For an SME owner manager, planning for the sale of your business or for your own retirement is something that should always be front of mind, however not all business owners know where to start.
Seeking advice from a specialist who understands the tax implications of a business sale can provide you with a strong advantage when structuring the sale agreement of your business. There are complicated tax laws relating to the buying and selling of a business, but with skillful planning it is possible to minimise or defer some of these taxes.
Here are 5 key points when considering the tax implications of a business sale:
1. Plan ahead. A buyer will go through your business history with a fine toothcomb. Do this yourself and address any possible issues in advance.
2. Ensure Capital Gains Tax (CGT) Entrepreneurs’ Relief is available on a sale. The rules are straightforward, but there are tripwires. Getting this right could mean the difference between paying tax at 20 per cent or 10 per cent.
3. Clean up the balance sheet. Are there assets a purchaser will not want or that you would like to keep? Extract these in a planned fashion, rather than a last minute panic.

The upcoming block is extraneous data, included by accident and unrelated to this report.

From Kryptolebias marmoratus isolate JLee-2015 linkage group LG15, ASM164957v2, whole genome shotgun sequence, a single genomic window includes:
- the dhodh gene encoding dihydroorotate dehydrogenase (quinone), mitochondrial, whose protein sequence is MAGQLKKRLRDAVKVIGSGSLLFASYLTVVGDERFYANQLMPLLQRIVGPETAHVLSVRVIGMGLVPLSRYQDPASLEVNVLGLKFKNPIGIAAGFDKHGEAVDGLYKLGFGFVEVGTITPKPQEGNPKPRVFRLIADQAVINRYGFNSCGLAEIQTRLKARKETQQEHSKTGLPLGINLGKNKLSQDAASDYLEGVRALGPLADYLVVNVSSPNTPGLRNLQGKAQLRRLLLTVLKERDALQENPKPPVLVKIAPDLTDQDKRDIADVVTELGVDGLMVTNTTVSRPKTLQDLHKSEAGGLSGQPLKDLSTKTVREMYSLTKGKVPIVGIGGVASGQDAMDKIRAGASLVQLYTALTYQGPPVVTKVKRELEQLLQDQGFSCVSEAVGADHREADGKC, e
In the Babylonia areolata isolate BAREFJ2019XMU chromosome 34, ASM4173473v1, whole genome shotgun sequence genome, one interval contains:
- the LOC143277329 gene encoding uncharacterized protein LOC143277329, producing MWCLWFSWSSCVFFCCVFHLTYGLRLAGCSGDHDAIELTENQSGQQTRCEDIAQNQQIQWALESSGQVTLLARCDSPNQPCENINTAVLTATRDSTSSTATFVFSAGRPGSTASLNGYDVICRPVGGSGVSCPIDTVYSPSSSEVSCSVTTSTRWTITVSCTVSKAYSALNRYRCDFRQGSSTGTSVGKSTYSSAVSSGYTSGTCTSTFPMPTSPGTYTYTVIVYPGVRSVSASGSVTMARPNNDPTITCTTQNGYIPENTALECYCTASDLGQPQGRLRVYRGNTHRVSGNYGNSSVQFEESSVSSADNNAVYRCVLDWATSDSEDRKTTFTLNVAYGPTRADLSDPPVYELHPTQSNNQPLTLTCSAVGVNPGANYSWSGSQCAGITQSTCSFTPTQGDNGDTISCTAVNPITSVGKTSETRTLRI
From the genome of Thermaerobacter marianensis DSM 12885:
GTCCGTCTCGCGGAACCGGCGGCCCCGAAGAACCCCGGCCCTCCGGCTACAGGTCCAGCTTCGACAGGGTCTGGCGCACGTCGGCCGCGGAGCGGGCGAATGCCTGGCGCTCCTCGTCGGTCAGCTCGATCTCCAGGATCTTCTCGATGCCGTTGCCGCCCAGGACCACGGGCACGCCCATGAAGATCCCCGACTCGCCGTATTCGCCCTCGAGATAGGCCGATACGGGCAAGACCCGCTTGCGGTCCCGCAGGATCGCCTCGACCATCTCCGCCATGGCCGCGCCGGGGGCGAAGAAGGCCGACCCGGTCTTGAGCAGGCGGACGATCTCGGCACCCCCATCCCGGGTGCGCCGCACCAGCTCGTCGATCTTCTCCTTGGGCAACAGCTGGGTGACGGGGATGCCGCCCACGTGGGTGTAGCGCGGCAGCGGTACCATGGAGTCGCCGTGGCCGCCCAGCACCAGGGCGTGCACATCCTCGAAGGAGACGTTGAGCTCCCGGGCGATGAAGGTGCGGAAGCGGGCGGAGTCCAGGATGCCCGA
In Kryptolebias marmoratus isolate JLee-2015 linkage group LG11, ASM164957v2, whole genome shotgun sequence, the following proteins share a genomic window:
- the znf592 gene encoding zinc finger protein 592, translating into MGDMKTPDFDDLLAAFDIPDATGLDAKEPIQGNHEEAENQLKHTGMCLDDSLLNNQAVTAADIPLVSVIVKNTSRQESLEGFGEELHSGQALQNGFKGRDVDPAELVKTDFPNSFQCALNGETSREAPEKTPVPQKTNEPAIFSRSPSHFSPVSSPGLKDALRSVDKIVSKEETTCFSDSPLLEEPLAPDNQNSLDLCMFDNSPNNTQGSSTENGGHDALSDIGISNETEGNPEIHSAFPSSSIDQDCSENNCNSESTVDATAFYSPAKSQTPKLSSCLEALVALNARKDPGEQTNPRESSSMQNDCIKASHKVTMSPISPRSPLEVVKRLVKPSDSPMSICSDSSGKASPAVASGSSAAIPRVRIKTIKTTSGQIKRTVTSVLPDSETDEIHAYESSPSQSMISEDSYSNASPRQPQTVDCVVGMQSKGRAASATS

4. Make sure all your tax returns (including PAYE and VAT) are up to date. The same goes for Companies House. If there are any outstanding disputes, tax enquiries, etc. try to settle them even if it might cost a bit more. A buyer does not want to purchase problems. If this is not possible, consider how problems might be ring-fenced.
5. Appoint a good team of professional advisers experienced in business sales. They will have come across most situations before and can save you money by negotiating on the structuring of the sale price, especially if there is deferred consideration or an earn out, and minimise your risk of warranty claims following a sale.